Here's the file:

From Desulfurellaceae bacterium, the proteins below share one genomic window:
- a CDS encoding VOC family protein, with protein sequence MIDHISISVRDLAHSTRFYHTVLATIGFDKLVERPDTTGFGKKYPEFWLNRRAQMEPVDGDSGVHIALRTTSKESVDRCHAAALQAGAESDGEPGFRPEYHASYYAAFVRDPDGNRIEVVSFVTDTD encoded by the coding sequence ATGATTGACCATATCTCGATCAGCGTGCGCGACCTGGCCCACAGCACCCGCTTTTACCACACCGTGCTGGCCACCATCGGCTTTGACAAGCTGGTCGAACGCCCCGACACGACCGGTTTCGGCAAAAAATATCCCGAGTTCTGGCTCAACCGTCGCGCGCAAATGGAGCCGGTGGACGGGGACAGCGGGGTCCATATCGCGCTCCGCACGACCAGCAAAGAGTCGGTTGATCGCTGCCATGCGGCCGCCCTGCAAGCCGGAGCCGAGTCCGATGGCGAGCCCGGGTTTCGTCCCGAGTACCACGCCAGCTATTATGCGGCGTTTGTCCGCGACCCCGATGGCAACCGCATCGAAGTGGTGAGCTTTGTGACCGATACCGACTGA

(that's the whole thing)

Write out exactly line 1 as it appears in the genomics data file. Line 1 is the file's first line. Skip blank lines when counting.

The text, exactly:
From Desulfurellaceae bacterium, the proteins below share one genomic window: